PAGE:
Easily one of the most famous Superman- hell, comic book- stories ever, the Death of Superman was a cultural phenomenon that re-shaped (for better or worse) mainstream comics forever. It’s been adapted into two (well, technically three) DC animated movies: Superman: Doomsday, The Death of Superman, and Reign of the Supermen, and kinda/sorta on the big screen in Zack Snyder’s Batman Vs Superman: Dawn of Justice (ugh that title). There was a pretty decent video game adaptation and more merchandise than you could shake a dead Superman at. But somewhat lost in all of the hype around the story is the fact that it’s actually pretty damn good!
So, sit back, put on your nostalgia glasses, and enjoy remembering the story about the world’s greatest hero being beaten to death. Good times. Here are 5 of the coolest moments from the Death and Return of Superman.
Doomsday for Superman (and the Justice League)
While the story is really about the fight between Superman and Doomsday, there is a tie-in issue in which the Justice League has the misfortune of running into Doomsday first. This is an odd line-up for the league; no Flash, no Batman, no Wonder Woman, Guy Gardner is sort of a Green Lantern I guess at this point, and the Martian Manhunter is pretending to be a guy called Bloodwynd. Otherwise, you get the Ted Kord Blue Beetle, Booster Gold, Fire, Ice, and Maxima. Maxima is plenty strong, and the others are great heroes, but they are every bit the match for Doomsday as you or I would be. Suffice to say, things… don’t go so great.
From there the action continues without the bruised, battered and nearly dead League as Superman and this skeletally-challenged asshole Doomsday take the fight across the dang country, ending in Metropolis. As violent and jarring as the fight with the League was, the drawn out brawl with Superman is somehow worse: seeing Superman take this kind of damage, and seeing him throw haymakers that would knock Darkseid around and this thing just taking them was pretty scary. Doomsday really is one of the scariest characters in DC comics, and if he had never made another appearance after Superman #75 he would still have that title.
Can you think of anyone else taking this kind of ass kicking from the man of steel and coming back for more??
I mean, they just beat the living shit out of each other for four issues!!
Growing Action, Shrinking Panels
In each of the last 4 parts of the Death of Superman the panel count per pages shrinks. In Adventures of Superman #497 each page consists of four panels each. In the next chapter, in Action Comics #684, it was reduced to three panels per page. Then two per page in Man of Steel #19 and finally, each page a giant splash image in the action-packed finale in Superman #75.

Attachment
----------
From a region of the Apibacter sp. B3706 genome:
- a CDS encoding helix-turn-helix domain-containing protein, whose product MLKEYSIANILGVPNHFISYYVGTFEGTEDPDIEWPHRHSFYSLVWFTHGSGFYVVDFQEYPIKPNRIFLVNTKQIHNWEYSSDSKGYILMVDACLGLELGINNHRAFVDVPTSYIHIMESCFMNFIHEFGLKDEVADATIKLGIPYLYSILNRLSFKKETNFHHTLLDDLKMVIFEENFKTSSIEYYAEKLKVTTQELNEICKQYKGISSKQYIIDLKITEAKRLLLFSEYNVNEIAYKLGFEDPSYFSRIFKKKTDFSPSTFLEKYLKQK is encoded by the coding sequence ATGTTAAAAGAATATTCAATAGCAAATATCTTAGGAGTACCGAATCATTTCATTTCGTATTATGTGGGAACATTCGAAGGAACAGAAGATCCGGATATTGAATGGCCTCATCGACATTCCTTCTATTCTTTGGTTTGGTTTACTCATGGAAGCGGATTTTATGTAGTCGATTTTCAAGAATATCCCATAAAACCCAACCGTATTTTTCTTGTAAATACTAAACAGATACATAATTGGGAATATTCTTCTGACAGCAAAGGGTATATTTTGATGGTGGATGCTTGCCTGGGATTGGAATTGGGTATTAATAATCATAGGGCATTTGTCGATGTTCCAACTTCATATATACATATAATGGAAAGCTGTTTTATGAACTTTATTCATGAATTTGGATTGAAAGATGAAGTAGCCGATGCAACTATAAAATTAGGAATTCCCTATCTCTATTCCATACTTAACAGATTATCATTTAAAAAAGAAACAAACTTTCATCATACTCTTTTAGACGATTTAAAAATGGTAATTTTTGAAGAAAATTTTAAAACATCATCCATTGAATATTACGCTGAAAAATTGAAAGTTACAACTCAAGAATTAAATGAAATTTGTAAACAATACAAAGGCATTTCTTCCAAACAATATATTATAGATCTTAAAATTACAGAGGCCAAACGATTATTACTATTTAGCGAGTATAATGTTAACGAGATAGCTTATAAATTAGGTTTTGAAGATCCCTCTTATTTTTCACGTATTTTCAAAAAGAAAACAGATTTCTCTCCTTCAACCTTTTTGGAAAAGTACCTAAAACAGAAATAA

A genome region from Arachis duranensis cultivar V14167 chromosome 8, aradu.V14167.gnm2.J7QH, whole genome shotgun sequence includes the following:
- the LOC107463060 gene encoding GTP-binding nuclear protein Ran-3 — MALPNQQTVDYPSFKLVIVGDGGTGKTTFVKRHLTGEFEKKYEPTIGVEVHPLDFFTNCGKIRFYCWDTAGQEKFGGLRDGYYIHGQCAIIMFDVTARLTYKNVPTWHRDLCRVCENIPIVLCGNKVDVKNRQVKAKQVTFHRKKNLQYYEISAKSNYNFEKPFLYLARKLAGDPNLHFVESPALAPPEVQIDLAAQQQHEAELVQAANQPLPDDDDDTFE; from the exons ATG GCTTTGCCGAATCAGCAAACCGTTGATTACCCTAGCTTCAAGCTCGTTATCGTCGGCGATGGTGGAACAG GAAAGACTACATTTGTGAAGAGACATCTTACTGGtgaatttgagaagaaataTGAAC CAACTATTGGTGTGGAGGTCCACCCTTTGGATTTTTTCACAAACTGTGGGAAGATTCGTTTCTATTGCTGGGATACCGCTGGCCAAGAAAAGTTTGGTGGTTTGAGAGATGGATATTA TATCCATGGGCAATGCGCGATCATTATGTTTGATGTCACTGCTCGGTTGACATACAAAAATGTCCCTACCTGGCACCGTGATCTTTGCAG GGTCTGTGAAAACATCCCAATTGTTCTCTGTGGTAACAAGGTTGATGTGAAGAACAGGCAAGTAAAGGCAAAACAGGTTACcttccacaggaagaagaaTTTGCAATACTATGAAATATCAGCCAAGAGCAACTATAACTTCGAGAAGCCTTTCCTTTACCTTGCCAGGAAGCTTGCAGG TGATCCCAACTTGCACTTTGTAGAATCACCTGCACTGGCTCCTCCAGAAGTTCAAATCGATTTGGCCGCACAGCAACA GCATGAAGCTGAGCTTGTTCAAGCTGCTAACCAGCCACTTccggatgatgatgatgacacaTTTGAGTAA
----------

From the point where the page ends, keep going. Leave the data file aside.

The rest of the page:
While not immediately noticeable to some readers, it subtly and consistently amps up the pace and tension of the story as it nears its inevitable end. Keeping in mind the NAME of the story was the Death of Superman and every tv show, magazine and newspaper had made at least one reference to it at some point, it wasn’t a surprise how the story was going to end. In fact, knowing how it was going to end made the tension even worse: you didn’t want to see Superman die, and every issue, every page, every panel you were one step closer to what you knew was coming. Expertly done; and Dan Jurgens absolutely crushed it on Superman #75.
The Reign: Is Facially Challenged Superman the Real Deal?
So, DC had just killed their mascot; the first and greatest super hero and one of the biggest sellers in their library of titles. How to follow that up? Well, the questions started flowing in as soon as it was announced they were going to kill Superman: when are you bringing him back? So they decided, in a rather brilliant move, to bring him back right away. Or maybe not… They decided to have each of Superman’s four titles begin to feature a different Superman, each of which could be the real one back from the dead! It gave readers a terrific mystery and kept everyone hooked, introduced new characters Conner Kent and John Henry Irons, aka Superboy and Steel, and reintroduced Hank Henshaw and the Eradicator to an entirely new generation of readers. It was genius, I tell you.
The biggest downside was that it seemed like Cyborg “Don’t Call Me Terminator” Superman was the most likely candidate to be the real deal…
Oh, What a Dick
… or not. Man, fuck this guy.
Revealed to be a villain, he attacks Steel and Superboy, nearly murders the Eradicator, reveals he has conquered Mongul and Warworld, and nukes Coast City, home of Green Lantern Hal Jordan, killing millions. Previously kind of a throwaway villain, in one issue Hank Henshaw- the Cyborg Superman- became one of the greatest villains in DC history. And he did it wearing (at least part of) Superman’s face!
The Return of the One True Supermullet
When the real Superman made his triumphant return he showed up wearing all black, essentially powerless, and sporting a mullet that would make Kid Rock jealous.
While it really was nice to have the big, blue boy scout back soaring around in DC’s skies, for quite a while after this story something was off. I can’t quite put my mullet- I mean my finger- on it….
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